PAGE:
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DNSCrypt

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See also Anonymizing yourself

Dnscrypt.png

DNSCrypt is a local DNS resolver and uses elliptic-curve cryptography when passing messages to and from the DNS server—which is extremely useful for mitigating MITM attacks on DNS. It is best used alongside a caching DNS server like Unbound.

Only a few servers are known to currently support DNSCrypt, however, adoption is growing.

Installation

Unix-like

Requirements & dependencies

`--  dev-libs/libsodium
`--  net-libs/ldns
`--  virtual/pkgconfig

Arch users can install dnscrypt-proxy and set it up manually. Gentoo users can easily compile DNSCrypt from scratch from the main repository. Debian users can install it from the package dnscrypt-proxy, but only in testing or unstable.

Building

  1. git clone git://github.com/jedisct1/dnscrypt-proxy.git
  2. cd dnscrypt-proxy
  3. ./autogen.sh
  4. CFLAGS="-O3 -march=native" ./configure --prefix=/usr
  5. make -jn (where n is the number of threads you want to spawn)
  6. sudo make install

Windows

Use SimpleDNSCrypt, it just werks. If it doesn't, go talk to the developer.

iOS

You will need a jailbroken iOS device (>=5.1.1) in order to install DNSCrypt.

  1. Download the pre-compiled binary for iOS;
  2. Copy the {bin,sbin,share} directories of the archive into the {bin,sbin,share} directories of the device;

Configuration

Linux

If you would rather run the commands yourself at boot time, this section is for you. However, the following step is common amongst all Linux distros: you must edit your /etc/resolv.conf file to look like this:

/etc/resolv.conf
domain home
nameserver <the DNSCrypt you picked for --local-address>
options edns0

Lock it with sudo chattr +i /etc/resolv.conf, and then, either move on to systemd/OpenRC, or run the following script every time you boot up your PC:

sudo dnscrypt-proxy --local-address=<ip>[:port] --daemonize --resolver-address=<Server address> --provider-name=<Provider name> --provider-key=<Public key> --edns-payload-size=4096 --logfile=/var/log/dnscrypt-proxy.log
Note: Be aware that you will need to use a port that is not in use by other programs. The default is 53.
Tip: Security considerations.

systemd

If you didn't remove the systemd depedency, the source distribution includes the dnscrypt-proxy.socket and dnscrypt-proxy.service files. As such, in order to activate them, you need only edit them (to pick the server), place them in /etc/systemd/system and run systemctl enable dnscrypt-proxy.service, and then systemctl start dnscrypt-proxy.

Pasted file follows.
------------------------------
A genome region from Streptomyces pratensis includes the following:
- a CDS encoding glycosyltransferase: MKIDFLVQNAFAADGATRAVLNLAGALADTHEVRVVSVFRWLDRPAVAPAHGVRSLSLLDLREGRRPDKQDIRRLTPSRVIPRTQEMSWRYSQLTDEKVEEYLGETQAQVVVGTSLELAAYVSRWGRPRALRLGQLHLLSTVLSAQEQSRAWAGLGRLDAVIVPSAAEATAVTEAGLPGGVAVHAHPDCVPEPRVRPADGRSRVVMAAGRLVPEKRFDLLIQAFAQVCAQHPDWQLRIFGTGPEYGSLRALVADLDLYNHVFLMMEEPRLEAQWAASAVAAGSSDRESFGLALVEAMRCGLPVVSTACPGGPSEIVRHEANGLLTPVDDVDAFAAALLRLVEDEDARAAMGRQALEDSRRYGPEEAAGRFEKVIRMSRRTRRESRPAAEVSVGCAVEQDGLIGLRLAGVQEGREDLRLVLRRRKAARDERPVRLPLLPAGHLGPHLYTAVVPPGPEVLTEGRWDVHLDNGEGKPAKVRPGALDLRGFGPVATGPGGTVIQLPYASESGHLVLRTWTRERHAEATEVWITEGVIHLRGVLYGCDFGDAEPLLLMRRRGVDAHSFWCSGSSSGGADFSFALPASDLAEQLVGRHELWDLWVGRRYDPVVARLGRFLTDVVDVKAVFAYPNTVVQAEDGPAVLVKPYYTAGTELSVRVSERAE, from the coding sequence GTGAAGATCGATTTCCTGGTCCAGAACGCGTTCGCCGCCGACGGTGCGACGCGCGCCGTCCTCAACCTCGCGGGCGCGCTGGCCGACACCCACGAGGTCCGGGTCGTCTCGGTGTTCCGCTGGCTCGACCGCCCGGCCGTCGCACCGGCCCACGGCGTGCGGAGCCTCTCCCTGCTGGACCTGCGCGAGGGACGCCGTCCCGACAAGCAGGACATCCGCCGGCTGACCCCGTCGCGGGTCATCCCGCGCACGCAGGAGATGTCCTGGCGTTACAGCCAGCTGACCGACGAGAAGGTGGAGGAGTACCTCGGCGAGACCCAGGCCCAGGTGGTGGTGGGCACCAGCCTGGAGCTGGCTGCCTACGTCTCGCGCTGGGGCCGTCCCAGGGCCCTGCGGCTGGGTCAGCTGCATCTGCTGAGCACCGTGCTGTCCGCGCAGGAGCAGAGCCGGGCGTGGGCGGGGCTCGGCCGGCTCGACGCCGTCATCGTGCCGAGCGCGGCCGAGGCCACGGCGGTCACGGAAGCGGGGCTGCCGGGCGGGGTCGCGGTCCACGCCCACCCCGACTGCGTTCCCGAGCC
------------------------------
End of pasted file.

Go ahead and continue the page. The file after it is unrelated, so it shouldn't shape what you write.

You can check if it's running by issuing systemctl status dnscrypt-proxy.service.

Note: DNSCrypt's systemd socket uses port 53 by default. You can easily change that at will.

Other init

/etc/init.d/dnscrypt-proxy
#!/sbin/runscript

## Note: This shebang may need to be changed to /bin/bash or something
## else depending on what init your system uses.

# This script is Copyright (C) 1999-2014 Gentoo Foundation
# Distributed under the terms of the GNU General Public License v2

# Uncomment if you use the System V init
#. /etc/init.d/dnscrypt-proxy

  # $Id$
 
 DNSCRYPT_LOGFILE=${DNSCRYPT_LOGFILE:-/var/log/dnscrypt-proxy.log}
 
 rundir=${rundir:-/var/run/dnscrypt-proxy}
 pidfile=${pidfile:-${rundir}/dnscrypt-proxy.pid}
 rundir=${rundir:-/var/run/dnscrypt-proxy}
 runas_user=${runas_user:-dnscrypt}
 runas_group=${runas_user:-dnscrypt}
 
 depend() {
 	use net
 	before dns
 	after logger
 }
 
 start() {
 	if [ ! -d "${rundir}" ]; then
 		mkdir "${rundir}"
 		if [ -n "${runas_user}" ]; then
 			touch "${DNSCRYPT_LOGFILE}"
 			chown ${runas_user}:${runas_group} "${DNSCRYPT_LOGFILE}"
 			chown -R ${runas_user}:${runas_group} "${rundir}"
 		fi
 	fi
 
 	ebegin "Starting dnscrypt-proxy"
 	start-stop-daemon --start --quiet \
 		--exec /usr/sbin/dnscrypt-proxy \
 		-- \
 		--pidfile="${pidfile}" \
 		--logfile="${DNSCRYPT_LOGFILE}" \
 		--daemonize --user=${runas_user} \
 		--local-address=${DNSCRYPT_LOCALIP}:${DNSCRYPT_LOCALPORT} \
 		--resolver-address=${DNSCRYPT_RESOLVERIP}:${DNSCRYPT_RESOLVERPORT} \
 		--provider-name=${DNSCRYPT_PROVIDER_NAME} \
 		--provider-key=${DNSCRYPT_PROVIDER_KEY}
 	eend $?
 }
 
 stop() {
 	ebegin "Stopping dnscrypt-proxy"
 	start-stop-daemon --stop --quiet --exec /usr/sbin/dnscrypt-proxy